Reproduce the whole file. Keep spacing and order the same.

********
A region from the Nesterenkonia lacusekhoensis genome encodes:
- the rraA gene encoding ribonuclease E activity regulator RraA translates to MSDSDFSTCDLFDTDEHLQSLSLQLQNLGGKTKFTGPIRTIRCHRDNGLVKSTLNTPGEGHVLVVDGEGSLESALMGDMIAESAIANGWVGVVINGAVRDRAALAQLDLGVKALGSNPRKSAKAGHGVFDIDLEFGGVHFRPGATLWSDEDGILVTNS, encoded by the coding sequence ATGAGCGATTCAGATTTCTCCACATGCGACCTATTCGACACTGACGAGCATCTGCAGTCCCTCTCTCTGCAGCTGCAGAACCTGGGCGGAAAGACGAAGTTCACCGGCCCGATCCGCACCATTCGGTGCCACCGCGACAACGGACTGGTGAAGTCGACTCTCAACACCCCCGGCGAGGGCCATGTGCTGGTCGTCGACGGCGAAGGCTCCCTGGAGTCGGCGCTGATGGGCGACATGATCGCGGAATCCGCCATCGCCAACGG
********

A region from the Nesterenkonia lacusekhoensis genome encodes:
- the rraA gene encoding ribonuclease E activity regulator RraA translates to MSDSDFSTCDLFDTDEHLQSLSLQLQNLGGKTKFTGPIRTIRCHRDNGLVKSTLNTPGEGHVLVVDGEGSLESALMGDMIAESAIANGWVGVVINGAVRDRAALAQLDLGVKALGSNPRKSAKAGHGVFDIDLEFGGVHFRPGATLWSDEDGILVTNS, encoded by the coding sequence ATGAGCGATTCAGATTTCTCCACATGCGACCTATTCGACACTGACGAGCATCTGCAGTCCCTCTCTCTGCAGCTGCAGAACCTGGGCGGAAAGACGAAGTTCACCGGCCCGATCCGCACCATTCGGTGCCACCGCGACAACGGACTGGTGAAGTCGACTCTCAACACCCCCGGCGAGGGCCATGTGCTGGTCGTCGACGGCGAAGGCTCCCTGGAGTCGGCGCTGATGGGCGACATGATCGCGGAATCCGCCATCGCCAACGG